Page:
Germany's parliament has voted overwhelmingly to send military aid to the fight against Islamic State militants in Syria, answering France's appeal for help after last month's deadly Paris attacks.
Lawmakers in Berlin voted 445-146 Friday to send Tornado reconnaissance jets, a frigate, refueling aircraft and up to 1,200 military personnel to join the coalition against IS.
However, German pilots will not join U.S., British, French and Russian airstrikes against Islamic State targets in Syria.
Following the Paris attacks on November 13, French President Francois Hollande appealed to the international community to escalate the fight against the Islamic State group.
Behind Paris attacks
IS claimed responsibility for the attacks in France that killed 130 people.
Despite the parliamentary approval, German Foreign Minister Frank-Walter Steinmeier said a drawn-out conflict in Syria is in nobody's best interest and that a political solution remains a top priority.
"Nobody -- not the Americans, not us, not the Russians -- wants this deployment to go on for many years," Steinmeier said. "I venture to say that if we make progress on a political solution, when we really take steps forward, then the military conflict will be of a manageable length."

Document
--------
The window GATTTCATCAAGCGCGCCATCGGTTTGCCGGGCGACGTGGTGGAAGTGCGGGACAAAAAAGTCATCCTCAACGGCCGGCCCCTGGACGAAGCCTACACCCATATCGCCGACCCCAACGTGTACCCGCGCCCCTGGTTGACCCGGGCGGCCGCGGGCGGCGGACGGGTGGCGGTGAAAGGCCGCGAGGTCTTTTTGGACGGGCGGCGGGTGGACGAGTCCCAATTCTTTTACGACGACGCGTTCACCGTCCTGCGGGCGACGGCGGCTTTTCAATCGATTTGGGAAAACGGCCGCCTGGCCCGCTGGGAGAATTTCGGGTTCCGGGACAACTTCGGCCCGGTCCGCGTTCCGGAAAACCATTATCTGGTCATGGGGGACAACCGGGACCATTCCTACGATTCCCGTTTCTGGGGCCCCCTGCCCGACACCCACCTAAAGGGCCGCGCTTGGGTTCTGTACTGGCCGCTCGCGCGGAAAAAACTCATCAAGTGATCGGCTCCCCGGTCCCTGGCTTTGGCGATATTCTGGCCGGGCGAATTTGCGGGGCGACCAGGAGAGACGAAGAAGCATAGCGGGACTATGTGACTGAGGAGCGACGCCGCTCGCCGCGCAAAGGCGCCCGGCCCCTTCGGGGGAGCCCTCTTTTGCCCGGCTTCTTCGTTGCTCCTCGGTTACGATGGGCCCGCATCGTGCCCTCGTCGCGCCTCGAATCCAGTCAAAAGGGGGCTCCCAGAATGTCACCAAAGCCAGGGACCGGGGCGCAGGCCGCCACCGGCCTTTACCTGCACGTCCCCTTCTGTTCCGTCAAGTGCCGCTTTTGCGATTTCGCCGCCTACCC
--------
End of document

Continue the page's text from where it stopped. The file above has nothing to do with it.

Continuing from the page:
Britain, which has been attacking IS targets in Iraq, sent warplanes on additional raids into Syria Thursday after Parliament voted its approval.
Special forces troops
In Washington, President Barack Obama agreed to send special forces troops into Syria. U.S. officials said the small number of American forces on Syrian territory will be "a specialized targeting force" to find and capture key Islamic State militants and gather intelligence about the extremist group.
President Hollande is due to visit the French aircraft carrier Charles de Gaulle Friday off the coast of Syria. The warship was ordered to the eastern Mediterranean after the Paris attacks to expand France's role in the anti-IS campaign.